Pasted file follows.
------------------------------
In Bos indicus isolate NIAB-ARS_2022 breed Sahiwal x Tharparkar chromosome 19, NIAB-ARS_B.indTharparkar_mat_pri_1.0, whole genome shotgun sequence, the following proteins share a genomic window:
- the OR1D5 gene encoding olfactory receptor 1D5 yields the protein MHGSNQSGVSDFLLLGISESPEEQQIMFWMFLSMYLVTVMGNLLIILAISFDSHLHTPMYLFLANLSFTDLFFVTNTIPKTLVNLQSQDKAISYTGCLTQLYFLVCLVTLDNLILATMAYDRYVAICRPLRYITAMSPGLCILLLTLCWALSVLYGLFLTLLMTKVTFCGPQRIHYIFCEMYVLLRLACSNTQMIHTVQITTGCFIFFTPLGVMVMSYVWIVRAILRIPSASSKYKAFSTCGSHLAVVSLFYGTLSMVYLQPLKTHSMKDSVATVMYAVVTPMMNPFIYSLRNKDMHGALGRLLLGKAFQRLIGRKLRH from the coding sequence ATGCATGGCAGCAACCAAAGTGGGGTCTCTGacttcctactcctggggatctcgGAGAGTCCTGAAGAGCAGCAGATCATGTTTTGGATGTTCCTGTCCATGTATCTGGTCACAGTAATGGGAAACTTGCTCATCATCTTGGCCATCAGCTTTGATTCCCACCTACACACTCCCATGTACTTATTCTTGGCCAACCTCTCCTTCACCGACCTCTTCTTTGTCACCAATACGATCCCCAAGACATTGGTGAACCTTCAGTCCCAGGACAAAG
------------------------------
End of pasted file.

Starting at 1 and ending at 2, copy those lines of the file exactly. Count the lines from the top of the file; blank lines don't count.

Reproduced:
In Bos indicus isolate NIAB-ARS_2022 breed Sahiwal x Tharparkar chromosome 19, NIAB-ARS_B.indTharparkar_mat_pri_1.0, whole genome shotgun sequence, the following proteins share a genomic window:
- the OR1D5 gene encoding olfactory receptor 1D5 yields the protein MHGSNQSGVSDFLLLGISESPEEQQIMFWMFLSMYLVTVMGNLLIILAISFDSHLHTPMYLFLANLSFTDLFFVTNTIPKTLVNLQSQDKAISYTGCLTQLYFLVCLVTLDNLILATMAYDRYVAICRPLRYITAMSPGLCILLLTLCWALSVLYGLFLTLLMTKVTFCGPQRIHYIFCEMYVLLRLACSNTQMIHTVQITTGCFIFFTPLGVMVMSYVWIVRAILRIPSASSKYKAFSTCGSHLAVVSLFYGTLSMVYLQPLKTHSMKDSVATVMYAVVTPMMNPFIYSLRNKDMHGALGRLLLGKAFQRLIGRKLRH from the coding sequence ATGCATGGCAGCAACCAAAGTGGGGTCTCTGacttcctactcctggggatctcgGAGAGTCCTGAAGAGCAGCAGATCATGTTTTGGATGTTCCTGTCCATGTATCTGGTCACAGTAATGGGAAACTTGCTCATCATCTTGGCCATCAGCTTTGATTCCCACCTACACACTCCCATGTACTTATTCTTGGCCAACCTCTCCTTCACCGACCTCTTCTTTGTCACCAATACGATCCCCAAGACATTGGTGAACCTTCAGTCCCAGGACAAAG